The 7,200 members of the Bnei Menashe community of northeastern India ushered in the first night of Hanukkah tonight with joy and ceremony, as they continue to nourish the hope of making aliyah in the near future.
“For most of their sojourn in exile, the Bnei Menashe did not observe Hanukkah nor were they aware of its existence until the modern era. This, due to a very simple reason: their ancestors were exiled from the land of Israel some 560 years before the historical events which Hanukkah commemorates,” Shavei Israel Chairman and Founder Michael Freund said, adding, “But as part of their return to the Jewish people, they have embraced the holiday and made it their own, celebrating it together with Jews everywhere. The Bnei Menashe still in India are anxiously awaiting a decision by Israel’s government to allow them to come home to the Jewish state, and we pray that their dream will soon be fulfilled.”
Photo courtesy of Yochanan Phaltual.
The Bnei Menashe (Hebrew for “sons of Manasseh”) claim descent from one of the Ten Lost Tribes of Israel, who were sent into exile by the Assyrian Empire more than 27 centuries ago. They live in India’s northeastern border states of Manipur and Mizoram. Throughout their exile, the Bnei Menashe nonetheless continued to practice Judaism just as their ancestors did, including observing the Sabbath, keeping kosher, celebrating the festivals and following the laws of family purity. And they continued to nourish the dream of one day returning to the land of their ancestors, the Land of Israel. In recent years, “Shavei Israel” has brought some 1,700 Bnei Menashe back home to Zion. Another 7,200 still remain in India, waiting for the day when they too will be able to return to Israel and the Jewish people.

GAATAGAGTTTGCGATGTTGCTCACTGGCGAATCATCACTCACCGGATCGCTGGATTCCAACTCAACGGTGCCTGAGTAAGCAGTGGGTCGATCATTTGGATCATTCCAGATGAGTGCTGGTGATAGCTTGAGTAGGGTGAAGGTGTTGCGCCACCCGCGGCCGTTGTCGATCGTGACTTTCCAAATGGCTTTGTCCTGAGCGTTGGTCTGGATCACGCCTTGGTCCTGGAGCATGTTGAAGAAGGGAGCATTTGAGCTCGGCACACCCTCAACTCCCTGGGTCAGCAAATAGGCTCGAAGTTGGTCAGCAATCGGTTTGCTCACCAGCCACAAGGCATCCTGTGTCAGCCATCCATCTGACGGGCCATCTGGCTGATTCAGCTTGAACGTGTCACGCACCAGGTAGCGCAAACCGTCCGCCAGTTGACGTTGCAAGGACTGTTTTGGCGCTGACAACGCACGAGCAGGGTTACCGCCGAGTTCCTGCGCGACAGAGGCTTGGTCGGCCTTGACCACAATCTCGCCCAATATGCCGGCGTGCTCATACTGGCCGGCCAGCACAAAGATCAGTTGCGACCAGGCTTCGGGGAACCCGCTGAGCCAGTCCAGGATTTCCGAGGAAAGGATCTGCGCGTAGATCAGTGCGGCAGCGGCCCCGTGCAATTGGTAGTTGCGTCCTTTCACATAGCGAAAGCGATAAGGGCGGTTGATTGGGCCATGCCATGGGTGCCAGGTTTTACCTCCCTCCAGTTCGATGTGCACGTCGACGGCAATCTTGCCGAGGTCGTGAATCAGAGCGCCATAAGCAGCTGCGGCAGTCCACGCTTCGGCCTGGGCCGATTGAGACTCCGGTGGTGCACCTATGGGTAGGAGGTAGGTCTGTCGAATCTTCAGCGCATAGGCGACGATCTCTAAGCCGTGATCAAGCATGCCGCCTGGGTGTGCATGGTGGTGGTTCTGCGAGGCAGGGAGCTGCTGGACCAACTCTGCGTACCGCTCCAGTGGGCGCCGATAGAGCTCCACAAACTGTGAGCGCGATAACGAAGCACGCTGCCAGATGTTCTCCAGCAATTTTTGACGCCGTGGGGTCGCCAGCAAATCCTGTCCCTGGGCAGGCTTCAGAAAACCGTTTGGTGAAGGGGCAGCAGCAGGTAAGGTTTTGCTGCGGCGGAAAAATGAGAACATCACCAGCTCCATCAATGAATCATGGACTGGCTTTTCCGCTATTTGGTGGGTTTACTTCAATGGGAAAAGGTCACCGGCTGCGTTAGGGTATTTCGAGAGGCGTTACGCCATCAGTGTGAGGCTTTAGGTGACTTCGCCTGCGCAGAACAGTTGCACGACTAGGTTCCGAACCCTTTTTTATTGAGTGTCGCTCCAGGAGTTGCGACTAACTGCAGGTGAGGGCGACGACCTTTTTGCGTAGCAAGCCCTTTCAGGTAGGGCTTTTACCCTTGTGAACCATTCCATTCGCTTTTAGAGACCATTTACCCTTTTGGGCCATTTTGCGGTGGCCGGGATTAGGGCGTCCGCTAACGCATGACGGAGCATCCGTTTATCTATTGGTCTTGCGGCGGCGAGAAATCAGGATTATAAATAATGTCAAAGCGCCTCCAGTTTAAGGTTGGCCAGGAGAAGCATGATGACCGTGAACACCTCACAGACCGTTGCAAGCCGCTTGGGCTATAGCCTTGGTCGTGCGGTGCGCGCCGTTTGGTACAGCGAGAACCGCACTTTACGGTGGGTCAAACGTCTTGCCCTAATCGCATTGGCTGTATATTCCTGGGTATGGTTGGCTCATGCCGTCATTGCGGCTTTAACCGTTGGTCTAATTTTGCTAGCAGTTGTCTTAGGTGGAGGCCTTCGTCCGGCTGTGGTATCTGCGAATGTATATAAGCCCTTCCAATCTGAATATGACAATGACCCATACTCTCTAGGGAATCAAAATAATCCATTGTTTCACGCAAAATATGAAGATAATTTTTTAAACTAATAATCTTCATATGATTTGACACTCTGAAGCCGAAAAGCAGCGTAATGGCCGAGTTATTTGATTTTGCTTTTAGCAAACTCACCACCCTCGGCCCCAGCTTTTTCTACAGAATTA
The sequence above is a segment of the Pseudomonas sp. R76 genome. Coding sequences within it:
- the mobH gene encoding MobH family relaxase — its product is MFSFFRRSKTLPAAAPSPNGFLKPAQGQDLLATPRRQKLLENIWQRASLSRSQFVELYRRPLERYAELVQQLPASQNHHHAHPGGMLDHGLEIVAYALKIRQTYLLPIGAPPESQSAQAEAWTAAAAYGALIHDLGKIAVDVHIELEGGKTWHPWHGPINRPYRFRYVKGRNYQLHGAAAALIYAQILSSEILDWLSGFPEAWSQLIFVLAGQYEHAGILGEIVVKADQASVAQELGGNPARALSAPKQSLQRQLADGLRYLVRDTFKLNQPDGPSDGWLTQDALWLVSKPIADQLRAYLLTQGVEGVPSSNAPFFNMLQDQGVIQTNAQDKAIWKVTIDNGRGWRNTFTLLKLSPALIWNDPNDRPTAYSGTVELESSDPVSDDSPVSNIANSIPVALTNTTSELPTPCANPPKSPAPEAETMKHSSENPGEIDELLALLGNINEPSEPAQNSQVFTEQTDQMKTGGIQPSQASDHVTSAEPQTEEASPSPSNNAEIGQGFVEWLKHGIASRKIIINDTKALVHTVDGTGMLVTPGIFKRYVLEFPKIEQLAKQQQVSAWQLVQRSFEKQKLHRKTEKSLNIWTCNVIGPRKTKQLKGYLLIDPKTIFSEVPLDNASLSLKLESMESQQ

Shavei Israel is a non-profit organization founded by Michael Freund, who immigrated to Israel from the United States, with the aim of strengthening ties between the State of Israel and the descendants of Jews around the world. The organization is currently active in nine countries and provides assistance to a variety of different communities such as the Bnei Menashe of India, the Bnai Anousim in Spain, Portugal and South America, the Subbotnik Jews of Russia, the Jewish community of Kaifeng in China, the “Hidden Jews” of Poland from the Holocaust era and others.